One of six performance series that make up the summer-long Vail Jazz Festival, the Vail Square lineup for 2017 is confirmed, including established favorites as well as internationally acclaimed talent taking the Vail stage for the first time. Other highlights of the Festival include the Vail Jazz Club Series, which lands at The Sonnenalp every Wednesday evening from July 12 to Aug. 2, featuring more intimate performances with Vail Square artists. Plus, back by popular demand, Vail Jazz’s First Fridays shows in Edwards will be upgraded this summer to an expanded series, Vail Jazz @ Riverwalk, bringing free live music to the Riverwalk Backyard Amphitheater on alternating Fridays beginning June 9.

The 2017 Vail Jazz @ Vail Square series, totaling nine performances, kicks off July 6, and will ignite Lionshead with head-bobbing energy every Thursday evening leading up to the 22nd Annual Vail Jazz Party on Aug. 31.

July 6 Marcia Ball

From rollicking roadhouse to bouncing blues to tear-inducing ballads, Marcia Ball hits the keys of her piano with a heartfelt, harmonious slam on every note. The award-winning storyteller from Texas returns to Vail with her alternately steppy and soulful, Louisiana-inspired tunes.

July 13 Butler, Bernstein & The Hot 9

If this doesn’t sound like a big deck party, we don’t know what does. The New Orleans theme blows up 10-fold (11-fold, actually) with this electric, brass-heavy collaboration. Pianist and vocalist Henry Butler and trumpeter Steven Bernstein lead an explosive ensemble through sounds of pop, R&B, Caribbean, classical and traditional, fiery, impromptu jazz.

July 20 Frank Vignola’s Hot Club of France Tribute Band

Six-string phenom Frank Vignola is no stranger to Vail, but this summer he channels the hypnotic mystique of gypsy jazz legend Django Reinhardt. Tapping into the era of Reinhardt’s Hot Club of France, Vignola leads his own international quintet in a smoking hot tribute.

July 27 Ella and Louis Together Again feat. Carmen Bradford and Byron Stripling

Step out of a time machine to take in one of jazz history’s most show-stopping duos. Ella Fitzgerald and Louis Armstrong are brought back to life via the magic trumpet and vocals of Byron Stripling and Count Basie Big Band singer Carmen Bradford.

Aug. 3 René Marie and Experiment in Truth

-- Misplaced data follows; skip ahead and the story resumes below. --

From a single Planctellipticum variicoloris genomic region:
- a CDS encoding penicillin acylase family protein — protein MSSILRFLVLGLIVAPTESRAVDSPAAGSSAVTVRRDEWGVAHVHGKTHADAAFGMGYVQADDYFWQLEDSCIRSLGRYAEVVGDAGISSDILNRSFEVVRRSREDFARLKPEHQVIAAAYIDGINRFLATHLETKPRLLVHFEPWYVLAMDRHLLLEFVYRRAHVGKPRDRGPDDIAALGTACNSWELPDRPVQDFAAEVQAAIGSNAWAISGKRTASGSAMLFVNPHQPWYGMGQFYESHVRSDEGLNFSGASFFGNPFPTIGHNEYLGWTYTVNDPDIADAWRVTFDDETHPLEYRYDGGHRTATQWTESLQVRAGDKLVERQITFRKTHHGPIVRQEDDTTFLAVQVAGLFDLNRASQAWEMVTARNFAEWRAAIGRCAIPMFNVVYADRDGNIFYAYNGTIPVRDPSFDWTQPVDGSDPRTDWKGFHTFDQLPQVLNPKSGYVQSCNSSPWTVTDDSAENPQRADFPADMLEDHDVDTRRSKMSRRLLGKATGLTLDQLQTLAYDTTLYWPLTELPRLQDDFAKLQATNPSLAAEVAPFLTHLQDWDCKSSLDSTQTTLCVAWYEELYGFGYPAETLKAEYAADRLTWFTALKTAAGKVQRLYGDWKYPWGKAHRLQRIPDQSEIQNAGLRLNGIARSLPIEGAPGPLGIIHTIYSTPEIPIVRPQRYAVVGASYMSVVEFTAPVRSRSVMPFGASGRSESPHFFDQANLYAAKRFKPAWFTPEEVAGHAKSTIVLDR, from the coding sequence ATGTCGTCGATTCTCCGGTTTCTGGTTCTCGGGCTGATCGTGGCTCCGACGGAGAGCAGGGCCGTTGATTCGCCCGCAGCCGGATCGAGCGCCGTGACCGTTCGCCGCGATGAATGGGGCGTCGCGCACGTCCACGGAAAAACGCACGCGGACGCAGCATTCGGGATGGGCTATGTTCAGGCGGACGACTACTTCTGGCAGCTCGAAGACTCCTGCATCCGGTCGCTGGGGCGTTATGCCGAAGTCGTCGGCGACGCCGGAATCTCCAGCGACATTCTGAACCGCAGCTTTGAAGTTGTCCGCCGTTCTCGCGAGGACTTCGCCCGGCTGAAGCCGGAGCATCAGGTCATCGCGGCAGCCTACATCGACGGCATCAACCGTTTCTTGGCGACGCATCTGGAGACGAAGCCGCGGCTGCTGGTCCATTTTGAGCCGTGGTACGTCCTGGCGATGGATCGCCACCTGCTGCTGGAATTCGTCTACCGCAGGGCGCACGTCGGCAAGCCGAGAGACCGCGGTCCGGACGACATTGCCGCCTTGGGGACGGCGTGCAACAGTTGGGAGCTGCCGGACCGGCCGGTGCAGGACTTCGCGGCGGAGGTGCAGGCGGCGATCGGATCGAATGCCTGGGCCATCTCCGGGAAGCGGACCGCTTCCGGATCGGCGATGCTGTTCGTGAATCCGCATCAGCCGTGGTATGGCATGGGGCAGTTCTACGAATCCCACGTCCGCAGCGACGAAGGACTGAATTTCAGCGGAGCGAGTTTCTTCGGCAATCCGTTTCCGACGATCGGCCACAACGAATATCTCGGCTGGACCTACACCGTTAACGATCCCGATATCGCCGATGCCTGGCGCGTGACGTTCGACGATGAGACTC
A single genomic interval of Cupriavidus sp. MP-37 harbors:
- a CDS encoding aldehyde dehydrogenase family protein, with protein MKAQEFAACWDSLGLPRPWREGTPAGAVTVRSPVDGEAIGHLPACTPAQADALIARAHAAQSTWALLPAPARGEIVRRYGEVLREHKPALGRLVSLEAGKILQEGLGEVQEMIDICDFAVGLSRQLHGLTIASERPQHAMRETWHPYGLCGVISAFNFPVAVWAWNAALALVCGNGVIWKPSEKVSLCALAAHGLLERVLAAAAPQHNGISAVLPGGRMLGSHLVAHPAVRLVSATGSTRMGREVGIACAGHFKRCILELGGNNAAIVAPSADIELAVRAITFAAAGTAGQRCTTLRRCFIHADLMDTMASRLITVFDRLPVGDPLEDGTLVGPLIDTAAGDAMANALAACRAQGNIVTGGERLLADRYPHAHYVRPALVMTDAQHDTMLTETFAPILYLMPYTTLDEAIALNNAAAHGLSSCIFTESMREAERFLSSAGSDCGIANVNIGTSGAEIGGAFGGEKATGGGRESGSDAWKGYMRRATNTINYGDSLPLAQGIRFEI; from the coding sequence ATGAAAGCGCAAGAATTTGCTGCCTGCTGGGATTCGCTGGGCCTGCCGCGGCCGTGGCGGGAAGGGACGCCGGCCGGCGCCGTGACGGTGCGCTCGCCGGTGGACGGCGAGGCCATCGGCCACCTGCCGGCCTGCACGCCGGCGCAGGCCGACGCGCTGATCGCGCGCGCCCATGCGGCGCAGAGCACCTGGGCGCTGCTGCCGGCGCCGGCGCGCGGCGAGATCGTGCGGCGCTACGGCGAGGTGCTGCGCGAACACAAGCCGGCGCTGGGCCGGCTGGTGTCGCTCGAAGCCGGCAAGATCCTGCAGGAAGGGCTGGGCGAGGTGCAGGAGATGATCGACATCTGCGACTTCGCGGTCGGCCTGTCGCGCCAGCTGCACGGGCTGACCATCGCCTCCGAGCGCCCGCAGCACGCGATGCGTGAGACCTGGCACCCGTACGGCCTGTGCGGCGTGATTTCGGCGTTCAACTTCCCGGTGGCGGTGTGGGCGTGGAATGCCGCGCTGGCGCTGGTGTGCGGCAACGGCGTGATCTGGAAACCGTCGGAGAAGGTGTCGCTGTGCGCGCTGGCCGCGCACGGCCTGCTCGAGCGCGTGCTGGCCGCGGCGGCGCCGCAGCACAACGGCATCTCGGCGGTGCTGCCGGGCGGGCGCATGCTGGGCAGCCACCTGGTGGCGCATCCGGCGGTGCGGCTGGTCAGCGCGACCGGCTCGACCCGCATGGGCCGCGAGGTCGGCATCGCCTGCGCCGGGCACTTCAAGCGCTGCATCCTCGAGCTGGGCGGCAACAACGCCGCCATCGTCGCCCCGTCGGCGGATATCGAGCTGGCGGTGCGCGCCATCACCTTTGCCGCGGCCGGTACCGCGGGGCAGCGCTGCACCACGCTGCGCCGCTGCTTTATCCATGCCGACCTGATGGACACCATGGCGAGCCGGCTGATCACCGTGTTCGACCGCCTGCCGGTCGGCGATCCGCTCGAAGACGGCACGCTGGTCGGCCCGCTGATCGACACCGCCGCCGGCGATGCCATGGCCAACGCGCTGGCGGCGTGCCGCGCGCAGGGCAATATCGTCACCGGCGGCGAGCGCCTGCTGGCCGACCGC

The songwriter and swanky singer brings her seductive, bigger-than-life vocals to Vail Square, tapping into flavors of folk, swing, classical and R&B. Whatever the selection of original numbers, the two-time Grammy nominee’s 10-year anniversary rendition of her sixth album, Experiment in Truth, will hypnotize.

Aug. 10 ¡Cubanismo!

The pulse created by this 11-piece ensemble reaches earthquake proportions as you glide through the deep river of Cuban rhythms. With plenty of horns, percussion beats and two vocalists, the lively tour takes you through dance tunes and wild polyrhythms of traditional rumba, cha-cha and classic Cuban “son.”

Aug. 17 Eliane Elias: Samba Brazil

Combining sultry vocals with enchanting piano, Grammy winner Eliane Elias schools audiences in the art of Samba. Digging into her Brazilian roots, the celebrated composer makes her hotly anticipated return to Vail.

Aug. 24 Joey DeFrancesco & The People

If ever there were a way to describe the B-3 organ as “light and infectious,” it would be due to the unique talent of showman Joey DeFrancesco. The prolific, Grammy-nominated musician also belts out some big vocals, toe-tapping trumpet and knows every in and out of bebop.

Aug. 31 Vail Jazz All-Stars, Alumni Quintet and House Band

Kicking off the 22nd Annual Vail Jazz Party and five days of wall-to-wall live music featuring the world’s top names in jazz, this triple bill brings a freshly tuned lineup of 12 teenage rising stars, star alumni and shining jazz stars – deeply established mentor musicians John and Jeff Clayton, Wycliffe Gordon, Terell Stafford, Bill Cunliffe and Lewis Nash.

The where and how:

Vail Jazz @ Vail Square performances take place in the all-weather Vail Square tent in Lionshead, which for the first time this summer, features assigned seating (selected online) for Preferred seating and the all-new Premium seating sectioned comprised of cushioned chairs and more space. Preferred and Premium tickets are also available in a discounted four-pack subscription on sale through July 6. General admission seating is available on a first come basis. All Vail Jazz Festival ticket sales begin May 1. For more information, view the Vail Jazz @ Vail Square page or call 888-VAIL-JAM.

A cool combo of bass and vocals

Award-winning Australian artist pays tribute to Peggy Lee at Vail Jazz Winter Series